The Sunday Mail
Government has set in motion processes to fine-tune the National Constitution and related statutory laws to exclude legislators from provincial and metropolitan councils under the devolution model meant to spearhead social and economic development across the country.
Provincial and metropolitan councils are provided for under Section 268 (Chapter 14) of the National Constitution with legislators meant to be members of councils.
However, there is concern over the inclusion of legislators in the provincial and metropolitan councils, with legal experts arguing this would hamper the oversight role of Parliament.
The Sunday Mail has gathered that the Ministry of Local Government, Public Works and National Housing, in whose ambit the devolution agenda rests, together with the Attorney General’s office is currently drafting enabling legislation for the decentralisation drive.
The proposals will soon be taken to Cabinet and Parliament.
Government is also working on rectifying the issue of proportional representation of councillors and chairpersons in metropolitan councils.
Currently there are no proportional representation councillors in Harare and Bulawayo metropolitans.
It is understood that another grey area is on the provision to have the mayor of the largest city in the province as chairperson of the council to be deputised by the mayor of the second largest town in that province.
However, Bulawayo Metropolitan does not have a second largest town.
In an interview, Minister for Local Government, Public Works and National Housing July Moyo said Government was in the process of fine-tuning various areas to enable the smooth roll out of the devolution agenda.
“There is a contradiction when it comes to financial regulations in chapter 17, Parliament has the overall supervision of all expenditures,” he said.
“Members of Parliament are the ones that vote in Parliament for the funds used at metropolitan and provincial councils.
“So if there is abuse of funds at these councils, do you expect the same legislators to condemn the abuse of funds in Parliament when they in turn are part of the provincial councils?
“There is a conflict of interest that is what the President is talking about. That is why we must correct it.
“Cabinet has already approved principles which are already in the Constitution, including pointed out contradictions.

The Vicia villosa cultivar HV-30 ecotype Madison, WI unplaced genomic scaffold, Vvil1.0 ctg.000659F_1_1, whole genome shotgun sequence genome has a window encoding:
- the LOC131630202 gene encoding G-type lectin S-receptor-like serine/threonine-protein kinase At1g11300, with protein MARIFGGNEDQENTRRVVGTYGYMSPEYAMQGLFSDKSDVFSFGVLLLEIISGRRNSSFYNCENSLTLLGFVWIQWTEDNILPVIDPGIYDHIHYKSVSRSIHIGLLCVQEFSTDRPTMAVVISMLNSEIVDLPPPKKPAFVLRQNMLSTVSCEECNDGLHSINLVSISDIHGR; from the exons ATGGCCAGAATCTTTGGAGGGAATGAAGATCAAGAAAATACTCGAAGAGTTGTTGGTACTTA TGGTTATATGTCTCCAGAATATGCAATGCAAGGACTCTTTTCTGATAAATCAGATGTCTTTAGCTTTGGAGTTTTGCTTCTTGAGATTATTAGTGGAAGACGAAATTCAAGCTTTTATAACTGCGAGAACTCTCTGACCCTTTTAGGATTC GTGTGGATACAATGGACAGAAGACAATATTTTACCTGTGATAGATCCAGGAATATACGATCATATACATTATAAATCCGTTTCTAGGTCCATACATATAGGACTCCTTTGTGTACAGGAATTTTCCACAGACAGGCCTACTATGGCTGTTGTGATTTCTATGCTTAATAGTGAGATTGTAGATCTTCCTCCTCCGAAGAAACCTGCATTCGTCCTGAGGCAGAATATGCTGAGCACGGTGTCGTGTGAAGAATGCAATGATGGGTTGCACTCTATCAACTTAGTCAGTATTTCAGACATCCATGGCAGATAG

“Right now we are drafting the enabling legislation which includes the contradictions, the legal drafting is done by the Attorney General.
“The Attorney General will propose how we get out of this, I will take the proposals to cabinet and from there I will take it to Parliament.
“Parliament will then decide the way forward, through the Parliamentary legal committee. If it fails we then take to Constitutional court. We will come up with a solution that will make us continue with devolution.
“The first aspect of devolution to comply with the constitution and point out the contradictions with the constitution, that we are now advanced.
“The second aspect is the provincial council, however, when it comes to metropolitan councils which is Harare and Bulawayo, the Constitution says the chairman is supposed to be a mayor of Harare deputized by the second largest town’s mayor which is Chitungwiza, but in Bulawayo the mayor does not have a deputy (coming from the second largest town).
“In addition Harare and Bulawayo do not have 10 councils elected on proportional representation. “We have to seek solutions through Cabinet and Parliament on these matters. These are some of these issues we are grappling with on Constitution and statutory laws.”
Minister Moyo also highlighted that Government would come up with a criteria on how the budget allocation to provincial councils would be distributed equitably.
In 2019 budget Government has already set aside $310 million for the operationalisation of provincial councils.
Minister Moyo said under the devolution model, provincial councils will be allowed to hire their own personal without interference from the central Government.
“What is necessary now is we have 10 provincial councils and 92 local authorities, we have $310 million, how are we going to give to each, we have to put it in statutes so that there is a criteria on how the money will distributed,” he said.
“In terms of human resources, provincial councils and local authorities will be allowed to hire their own personnel, however when it comes to Town Clerk, deputy Town Clerk, heads of departments and their deputies, their names will forwarded to the Local Government Board for approval.
“We are still debating further on operational mechanisms because local authorities have by- laws, so what will the provincial councils have? Other jurisdictions are saying provincial councils will have ordinances.
“Both by laws and ordinances have legislative powers. This is what we want in devolution; we want the local authorities to have powers.
“Their by-laws and ordinances will however have to go through the responsible Minister and then to the Attorney General.”
Minister Moyo said Government would aggregate provincial GDP for competitiveness purposes, a system modelled around China’s devolution structure.
The councils will be required to come up with Regional Investment and Development Master Plans, which derive from the National Investment and Development Master Plan.
In his inauguration speech President Mnangagwa said: “As per our pledge during the campaign trail, my Government will be implementing the Constitutional provisions with regards the devolution of Government powers and responsibilities. Provinces will now be expected to plan and grow their provincial economies.”